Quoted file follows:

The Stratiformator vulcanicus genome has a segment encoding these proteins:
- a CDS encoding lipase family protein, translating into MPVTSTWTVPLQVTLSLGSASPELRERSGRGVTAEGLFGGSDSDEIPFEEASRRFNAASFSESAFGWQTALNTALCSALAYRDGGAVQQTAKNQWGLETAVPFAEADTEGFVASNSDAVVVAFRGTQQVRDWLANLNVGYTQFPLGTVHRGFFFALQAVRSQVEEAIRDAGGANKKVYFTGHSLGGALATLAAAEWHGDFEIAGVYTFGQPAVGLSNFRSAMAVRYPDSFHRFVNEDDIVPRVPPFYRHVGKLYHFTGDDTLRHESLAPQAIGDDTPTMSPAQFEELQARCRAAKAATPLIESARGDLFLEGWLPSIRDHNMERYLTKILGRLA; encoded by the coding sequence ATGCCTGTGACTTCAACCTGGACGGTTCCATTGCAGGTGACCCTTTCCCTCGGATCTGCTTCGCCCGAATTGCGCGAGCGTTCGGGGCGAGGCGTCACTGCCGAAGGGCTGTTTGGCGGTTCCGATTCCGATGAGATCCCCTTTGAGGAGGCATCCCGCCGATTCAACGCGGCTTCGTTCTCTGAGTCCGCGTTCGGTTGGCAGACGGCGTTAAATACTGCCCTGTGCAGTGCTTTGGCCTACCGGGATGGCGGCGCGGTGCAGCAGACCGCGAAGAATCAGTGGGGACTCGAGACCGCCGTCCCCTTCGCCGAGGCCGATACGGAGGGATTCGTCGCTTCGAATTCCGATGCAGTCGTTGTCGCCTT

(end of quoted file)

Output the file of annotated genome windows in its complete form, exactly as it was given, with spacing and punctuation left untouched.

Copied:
The Stratiformator vulcanicus genome has a segment encoding these proteins:
- a CDS encoding lipase family protein, translating into MPVTSTWTVPLQVTLSLGSASPELRERSGRGVTAEGLFGGSDSDEIPFEEASRRFNAASFSESAFGWQTALNTALCSALAYRDGGAVQQTAKNQWGLETAVPFAEADTEGFVASNSDAVVVAFRGTQQVRDWLANLNVGYTQFPLGTVHRGFFFALQAVRSQVEEAIRDAGGANKKVYFTGHSLGGALATLAAAEWHGDFEIAGVYTFGQPAVGLSNFRSAMAVRYPDSFHRFVNEDDIVPRVPPFYRHVGKLYHFTGDDTLRHESLAPQAIGDDTPTMSPAQFEELQARCRAAKAATPLIESARGDLFLEGWLPSIRDHNMERYLTKILGRLA; encoded by the coding sequence ATGCCTGTGACTTCAACCTGGACGGTTCCATTGCAGGTGACCCTTTCCCTCGGATCTGCTTCGCCCGAATTGCGCGAGCGTTCGGGGCGAGGCGTCACTGCCGAAGGGCTGTTTGGCGGTTCCGATTCCGATGAGATCCCCTTTGAGGAGGCATCCCGCCGATTCAACGCGGCTTCGTTCTCTGAGTCCGCGTTCGGTTGGCAGACGGCGTTAAATACTGCCCTGTGCAGTGCTTTGGCCTACCGGGATGGCGGCGCGGTGCAGCAGACCGCGAAGAATCAGTGGGGACTCGAGACCGCCGTCCCCTTCGCCGAGGCCGATACGGAGGGATTCGTCGCTTCGAATTCCGATGCAGTCGTTGTCGCCTT